Enjoy the unique wild birds around Lake Conroe

It’s not uncommon for me to get on my soapbox and rant and rave about the massive destruction in our area caused by people who mindlessly destroy habitat for what seems like nothing more than greed for money and power.

However, if you look back in the history of our world and our country, this is how things have always been. Now, what does this scripture say about “false gods”?

If you want an interesting and informative read that hasn’t been twisted by academia or liberal historians trying to rewrite history, take a look at the book “Lone Star: A History of Texas and the Texans” by TR Fehrenbach .

Besides the massive destruction by mankind, allow me to highlight some of the beauty of today that I marvel at almost every day where I live at the north end of Lake Conroe.

This year so far I have seen an abundance of beautiful birds around our house and also appearing on the lake. I think we have seen more bald eagles this year than at any time since we moved here over 30 years ago and they are a magnificent sight. We saw plenty of anglers on the lake and in case you haven’t seen them yet, you have a wonderful sight waiting for you.

When you look up and see a large bird in the sky, you will often wonder if it is a buzzard or an eagle? But when you see a bald eagle, you know it’s a bald eagle and there’s no doubt in your mind!

A telling story that distinguishes raptors from soaring buzzards is that when you see a buzzard, their wings form a “V” with their body which is distinctive and easily recognizable. When eagles and hawks soar or fly, their wings are completely flat on their bodies, from tip to tip. You will also notice that eagles are much larger than vultures or other raptors and when you see their white heads and white tails there is no doubt in your mind that you are looking at a bald eagle.

Another point that can be noticed is that the buzzards seem to float lazily in the air, but the eagles, in addition to being much bigger, fly faster and seem to be on a mission. If they are flying level without being particularly in a hurry, they are moving at a speed of about 30 miles per hour. However, if they are hunting, they can dive at speeds of 100 miles per hour.

So far this year it has not been unusual for us to see up to four or more eagles both circling and fishing in an area above the lake; what a view.

This is also true for ospreys (meaning fish hawk) which are large brown raptors with a wing span that can approach six feet, but not as large as a bald eagle which can have a wingspan of wing up to seven and a half feet.

One day not too long ago fishing guide Butch Terpe and I were crappie fishing and it was clear skies and a beautiful day. We both looked up at about the same time and there, flying in the middle of the lake heading north to south, there was an osprey with a big black bass in its talons and the fish was pointing in the same direction the bird was flying. It was a fascinating and wonderful site.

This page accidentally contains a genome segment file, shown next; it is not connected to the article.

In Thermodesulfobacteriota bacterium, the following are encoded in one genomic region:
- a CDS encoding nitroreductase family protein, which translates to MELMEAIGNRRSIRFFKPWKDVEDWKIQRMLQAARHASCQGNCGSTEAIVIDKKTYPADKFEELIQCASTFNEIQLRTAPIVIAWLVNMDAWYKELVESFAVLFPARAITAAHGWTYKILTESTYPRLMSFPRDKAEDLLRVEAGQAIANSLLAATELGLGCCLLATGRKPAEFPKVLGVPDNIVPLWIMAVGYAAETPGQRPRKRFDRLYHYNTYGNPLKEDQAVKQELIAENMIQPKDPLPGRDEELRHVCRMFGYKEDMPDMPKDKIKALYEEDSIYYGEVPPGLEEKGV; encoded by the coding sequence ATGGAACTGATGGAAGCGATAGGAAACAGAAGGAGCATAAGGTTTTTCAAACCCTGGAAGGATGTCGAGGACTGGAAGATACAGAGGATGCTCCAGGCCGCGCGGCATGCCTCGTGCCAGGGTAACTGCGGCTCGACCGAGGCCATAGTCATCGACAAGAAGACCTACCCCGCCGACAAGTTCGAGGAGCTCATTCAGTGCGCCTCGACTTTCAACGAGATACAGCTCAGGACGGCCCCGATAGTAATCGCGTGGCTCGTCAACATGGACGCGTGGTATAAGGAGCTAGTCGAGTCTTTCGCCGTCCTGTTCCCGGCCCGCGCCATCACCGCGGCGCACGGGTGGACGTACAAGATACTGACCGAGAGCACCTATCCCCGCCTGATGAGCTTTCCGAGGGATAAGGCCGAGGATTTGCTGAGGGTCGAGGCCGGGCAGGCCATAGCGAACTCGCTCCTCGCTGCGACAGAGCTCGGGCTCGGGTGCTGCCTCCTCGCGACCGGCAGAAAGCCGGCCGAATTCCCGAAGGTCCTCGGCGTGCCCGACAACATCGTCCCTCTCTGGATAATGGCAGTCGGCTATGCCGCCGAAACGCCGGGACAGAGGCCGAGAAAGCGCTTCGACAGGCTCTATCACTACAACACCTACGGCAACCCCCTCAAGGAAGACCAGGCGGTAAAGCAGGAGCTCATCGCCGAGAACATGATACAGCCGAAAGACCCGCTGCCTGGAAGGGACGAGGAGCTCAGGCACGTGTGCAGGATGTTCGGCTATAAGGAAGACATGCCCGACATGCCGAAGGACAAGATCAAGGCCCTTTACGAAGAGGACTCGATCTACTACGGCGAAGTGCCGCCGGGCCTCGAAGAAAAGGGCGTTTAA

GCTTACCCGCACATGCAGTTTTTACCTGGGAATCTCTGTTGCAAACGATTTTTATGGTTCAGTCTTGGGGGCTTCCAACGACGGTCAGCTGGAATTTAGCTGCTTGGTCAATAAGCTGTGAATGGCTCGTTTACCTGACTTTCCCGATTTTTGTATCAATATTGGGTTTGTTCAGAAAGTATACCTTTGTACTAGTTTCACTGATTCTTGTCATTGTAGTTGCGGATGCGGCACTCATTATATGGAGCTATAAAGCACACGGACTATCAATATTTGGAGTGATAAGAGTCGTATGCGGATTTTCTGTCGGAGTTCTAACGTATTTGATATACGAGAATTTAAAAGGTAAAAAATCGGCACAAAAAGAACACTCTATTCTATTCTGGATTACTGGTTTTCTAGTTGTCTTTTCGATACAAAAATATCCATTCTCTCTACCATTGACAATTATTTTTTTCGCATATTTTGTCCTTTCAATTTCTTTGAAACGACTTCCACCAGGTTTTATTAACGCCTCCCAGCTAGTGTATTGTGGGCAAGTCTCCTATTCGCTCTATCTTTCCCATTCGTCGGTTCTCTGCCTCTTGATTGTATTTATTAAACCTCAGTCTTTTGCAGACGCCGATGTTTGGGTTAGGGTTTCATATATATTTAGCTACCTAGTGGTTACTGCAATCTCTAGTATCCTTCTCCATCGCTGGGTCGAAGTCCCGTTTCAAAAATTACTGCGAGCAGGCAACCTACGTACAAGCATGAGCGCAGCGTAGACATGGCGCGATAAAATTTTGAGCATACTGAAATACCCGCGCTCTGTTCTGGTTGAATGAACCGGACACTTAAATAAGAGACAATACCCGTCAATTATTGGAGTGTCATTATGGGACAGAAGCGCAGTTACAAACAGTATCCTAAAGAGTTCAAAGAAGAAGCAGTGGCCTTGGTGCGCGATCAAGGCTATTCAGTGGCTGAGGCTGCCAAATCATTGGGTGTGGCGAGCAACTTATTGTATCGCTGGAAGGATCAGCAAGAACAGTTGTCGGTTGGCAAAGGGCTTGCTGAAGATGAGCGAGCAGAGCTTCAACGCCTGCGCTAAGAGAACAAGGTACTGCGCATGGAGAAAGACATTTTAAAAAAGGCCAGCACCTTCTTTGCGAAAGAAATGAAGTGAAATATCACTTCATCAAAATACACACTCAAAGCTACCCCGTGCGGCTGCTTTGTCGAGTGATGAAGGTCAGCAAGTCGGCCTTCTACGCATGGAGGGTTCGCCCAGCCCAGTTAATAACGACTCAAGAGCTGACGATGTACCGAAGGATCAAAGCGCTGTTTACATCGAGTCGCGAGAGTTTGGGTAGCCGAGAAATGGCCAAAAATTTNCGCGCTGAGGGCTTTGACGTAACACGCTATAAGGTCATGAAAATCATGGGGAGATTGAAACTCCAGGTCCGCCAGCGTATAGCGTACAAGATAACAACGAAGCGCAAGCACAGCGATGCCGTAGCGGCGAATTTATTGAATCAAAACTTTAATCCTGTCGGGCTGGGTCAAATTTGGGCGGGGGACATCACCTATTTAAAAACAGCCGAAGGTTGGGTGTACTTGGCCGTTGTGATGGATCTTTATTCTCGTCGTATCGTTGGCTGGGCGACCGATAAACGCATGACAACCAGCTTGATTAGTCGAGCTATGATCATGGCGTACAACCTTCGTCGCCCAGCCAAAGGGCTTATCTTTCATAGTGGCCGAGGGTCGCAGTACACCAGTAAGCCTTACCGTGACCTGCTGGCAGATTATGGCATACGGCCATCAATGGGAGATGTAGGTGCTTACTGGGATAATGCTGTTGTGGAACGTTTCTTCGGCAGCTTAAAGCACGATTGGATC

Up where we live, there’s a huge eagle’s nest near the top of a tall pine tree. It looks like a huge platform. There has been a pair nesting in this tree for at least three or four years that I know of and from what I find on bald eagles they mate for life and every year add to the nest from last year. I find them fascinating.

Pelicans can also be seen occasionally on Lake Conroe, usually in the fall and early spring. A few weeks ago I was walking by the lake and there in the creek was a raft of pelicans that would have almost covered a football field. They were mostly white pelicans, but there were a few brown colored ones mixed in with the peloton.

A common sight for me are the great blue herons. Just this morning I saw one of the biggest and most colorful great blue herons wading through the water at our boat dock that I have ever seen, it was beautiful. It’s not uncommon to see one there or anywhere in the shallows as they’re fishing and with the shad running around at the moment and it’s one of their favorite meals.

My wife Pam has a bird feeder on the south side of our house so she can sit in her recliner and watch the myriad of beautiful birds as they eat and bathe in one of her bird baths. ‘birds. At almost any time you can see male and female cardinals, blue jays, chickadees, golden finches and even an occasional rufous woodpecker.

So if you want to take advantage of the bounty of Mother Nature and the birds she offers us, pick up a bird identification book for Southeast Texas and find out what we have here in this area and you you will be able to see some of the most beautiful birds playing right next to your house.

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